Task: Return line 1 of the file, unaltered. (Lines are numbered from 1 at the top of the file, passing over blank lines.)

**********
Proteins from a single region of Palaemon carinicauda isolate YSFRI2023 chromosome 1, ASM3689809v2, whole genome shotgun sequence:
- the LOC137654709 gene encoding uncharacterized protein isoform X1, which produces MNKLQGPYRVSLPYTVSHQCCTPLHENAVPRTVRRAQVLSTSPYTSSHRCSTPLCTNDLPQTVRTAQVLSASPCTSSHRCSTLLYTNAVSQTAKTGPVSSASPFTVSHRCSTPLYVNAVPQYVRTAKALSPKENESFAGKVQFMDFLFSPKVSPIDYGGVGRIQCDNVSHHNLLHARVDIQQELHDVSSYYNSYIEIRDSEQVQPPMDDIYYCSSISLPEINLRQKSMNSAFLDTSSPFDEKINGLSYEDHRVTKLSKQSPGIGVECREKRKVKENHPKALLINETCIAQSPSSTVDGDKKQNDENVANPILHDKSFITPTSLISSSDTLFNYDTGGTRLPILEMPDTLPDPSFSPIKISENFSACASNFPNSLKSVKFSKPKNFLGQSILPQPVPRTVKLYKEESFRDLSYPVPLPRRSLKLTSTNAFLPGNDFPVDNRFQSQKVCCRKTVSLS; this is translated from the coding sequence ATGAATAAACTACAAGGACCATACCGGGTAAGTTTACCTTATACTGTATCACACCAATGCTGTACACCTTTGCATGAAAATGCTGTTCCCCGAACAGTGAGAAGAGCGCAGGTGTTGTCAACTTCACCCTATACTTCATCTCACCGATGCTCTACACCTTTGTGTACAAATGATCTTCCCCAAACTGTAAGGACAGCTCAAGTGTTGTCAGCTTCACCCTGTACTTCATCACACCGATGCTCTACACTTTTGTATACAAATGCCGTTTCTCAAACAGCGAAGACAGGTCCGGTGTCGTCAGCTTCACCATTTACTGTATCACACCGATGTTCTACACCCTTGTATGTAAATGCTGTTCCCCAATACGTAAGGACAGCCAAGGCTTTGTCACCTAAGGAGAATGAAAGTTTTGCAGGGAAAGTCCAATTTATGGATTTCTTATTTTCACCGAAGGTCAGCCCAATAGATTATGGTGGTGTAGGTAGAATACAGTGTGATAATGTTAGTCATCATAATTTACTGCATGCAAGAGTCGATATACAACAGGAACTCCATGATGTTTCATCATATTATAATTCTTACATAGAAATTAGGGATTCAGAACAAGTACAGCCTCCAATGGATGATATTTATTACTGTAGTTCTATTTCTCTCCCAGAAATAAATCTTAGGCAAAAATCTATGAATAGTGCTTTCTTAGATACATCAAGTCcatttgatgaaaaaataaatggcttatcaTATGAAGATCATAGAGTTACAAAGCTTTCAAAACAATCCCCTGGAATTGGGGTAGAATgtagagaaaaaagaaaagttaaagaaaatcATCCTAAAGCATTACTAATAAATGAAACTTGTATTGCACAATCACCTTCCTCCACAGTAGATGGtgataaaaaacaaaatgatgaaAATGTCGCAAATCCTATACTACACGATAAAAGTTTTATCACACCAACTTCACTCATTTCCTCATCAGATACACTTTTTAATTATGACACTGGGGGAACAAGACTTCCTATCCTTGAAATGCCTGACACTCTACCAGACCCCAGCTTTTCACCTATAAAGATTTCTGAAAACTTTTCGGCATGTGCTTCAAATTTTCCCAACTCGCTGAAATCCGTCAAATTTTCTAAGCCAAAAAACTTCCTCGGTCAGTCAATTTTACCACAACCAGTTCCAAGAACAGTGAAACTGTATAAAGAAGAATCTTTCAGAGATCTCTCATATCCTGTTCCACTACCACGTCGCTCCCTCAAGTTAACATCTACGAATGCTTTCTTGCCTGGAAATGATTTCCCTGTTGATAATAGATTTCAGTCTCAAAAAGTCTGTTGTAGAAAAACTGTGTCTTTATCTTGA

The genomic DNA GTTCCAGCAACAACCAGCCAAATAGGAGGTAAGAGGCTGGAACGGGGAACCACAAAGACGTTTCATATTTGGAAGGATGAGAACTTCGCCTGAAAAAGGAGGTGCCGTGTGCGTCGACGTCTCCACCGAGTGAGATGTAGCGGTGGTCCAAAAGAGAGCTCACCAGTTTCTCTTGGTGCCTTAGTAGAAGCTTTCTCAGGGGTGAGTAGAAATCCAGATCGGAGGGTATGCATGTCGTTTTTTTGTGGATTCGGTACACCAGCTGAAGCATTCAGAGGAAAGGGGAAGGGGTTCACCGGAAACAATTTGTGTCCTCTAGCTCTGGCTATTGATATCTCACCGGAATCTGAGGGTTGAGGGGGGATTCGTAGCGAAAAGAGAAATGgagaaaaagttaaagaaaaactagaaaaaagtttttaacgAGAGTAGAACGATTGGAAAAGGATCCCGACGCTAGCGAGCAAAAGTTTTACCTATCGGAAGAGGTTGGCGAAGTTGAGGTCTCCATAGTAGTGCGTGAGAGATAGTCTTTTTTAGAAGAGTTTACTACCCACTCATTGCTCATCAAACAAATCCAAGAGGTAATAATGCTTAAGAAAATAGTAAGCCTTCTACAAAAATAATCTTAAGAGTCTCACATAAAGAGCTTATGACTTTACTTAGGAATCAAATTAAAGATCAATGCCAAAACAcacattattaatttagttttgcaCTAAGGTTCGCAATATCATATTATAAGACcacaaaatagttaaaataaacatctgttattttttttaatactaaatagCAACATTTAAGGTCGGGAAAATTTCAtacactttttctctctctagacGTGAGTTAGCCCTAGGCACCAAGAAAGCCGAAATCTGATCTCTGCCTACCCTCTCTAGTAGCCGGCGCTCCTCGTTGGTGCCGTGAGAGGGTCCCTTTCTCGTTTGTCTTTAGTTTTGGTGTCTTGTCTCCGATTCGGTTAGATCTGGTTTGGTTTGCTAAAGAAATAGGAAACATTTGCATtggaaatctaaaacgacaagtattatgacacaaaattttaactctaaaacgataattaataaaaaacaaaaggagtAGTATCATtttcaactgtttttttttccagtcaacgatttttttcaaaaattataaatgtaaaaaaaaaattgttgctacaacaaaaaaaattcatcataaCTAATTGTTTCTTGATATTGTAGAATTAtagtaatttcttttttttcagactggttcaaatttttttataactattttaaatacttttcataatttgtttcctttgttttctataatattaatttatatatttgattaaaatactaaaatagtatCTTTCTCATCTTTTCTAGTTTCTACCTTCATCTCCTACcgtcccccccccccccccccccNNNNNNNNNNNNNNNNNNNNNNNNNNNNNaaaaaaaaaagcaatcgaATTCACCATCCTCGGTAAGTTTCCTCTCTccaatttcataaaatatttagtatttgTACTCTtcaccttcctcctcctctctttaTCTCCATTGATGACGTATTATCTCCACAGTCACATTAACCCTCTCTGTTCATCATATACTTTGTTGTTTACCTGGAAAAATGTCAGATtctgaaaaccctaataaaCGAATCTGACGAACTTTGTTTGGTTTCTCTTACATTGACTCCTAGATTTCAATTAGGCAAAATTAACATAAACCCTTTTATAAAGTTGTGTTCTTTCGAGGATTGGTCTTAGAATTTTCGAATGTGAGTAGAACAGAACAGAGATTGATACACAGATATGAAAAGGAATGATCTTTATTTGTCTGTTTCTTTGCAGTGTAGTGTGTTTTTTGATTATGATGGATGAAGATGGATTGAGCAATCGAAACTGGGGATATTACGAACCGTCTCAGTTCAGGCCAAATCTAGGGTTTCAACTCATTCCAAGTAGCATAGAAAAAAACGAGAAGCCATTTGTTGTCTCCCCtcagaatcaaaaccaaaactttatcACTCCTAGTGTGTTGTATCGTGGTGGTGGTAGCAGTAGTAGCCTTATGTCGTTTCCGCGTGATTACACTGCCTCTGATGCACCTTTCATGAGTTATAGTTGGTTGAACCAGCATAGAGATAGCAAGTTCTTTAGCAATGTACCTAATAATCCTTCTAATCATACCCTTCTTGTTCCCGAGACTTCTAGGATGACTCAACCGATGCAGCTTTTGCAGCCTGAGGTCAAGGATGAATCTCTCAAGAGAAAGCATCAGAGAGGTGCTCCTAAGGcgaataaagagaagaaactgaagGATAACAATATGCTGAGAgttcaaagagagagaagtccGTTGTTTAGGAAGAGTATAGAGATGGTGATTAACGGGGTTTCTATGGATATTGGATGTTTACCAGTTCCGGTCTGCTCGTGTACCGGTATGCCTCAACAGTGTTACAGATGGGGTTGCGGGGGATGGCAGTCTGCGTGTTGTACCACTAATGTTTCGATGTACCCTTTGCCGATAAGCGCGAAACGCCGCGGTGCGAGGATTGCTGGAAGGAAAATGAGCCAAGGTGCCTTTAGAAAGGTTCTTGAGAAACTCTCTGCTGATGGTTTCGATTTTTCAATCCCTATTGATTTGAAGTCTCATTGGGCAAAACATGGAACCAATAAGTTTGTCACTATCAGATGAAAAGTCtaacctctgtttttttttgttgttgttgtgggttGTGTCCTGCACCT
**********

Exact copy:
Proteins from a single region of Palaemon carinicauda isolate YSFRI2023 chromosome 1, ASM3689809v2, whole genome shotgun sequence: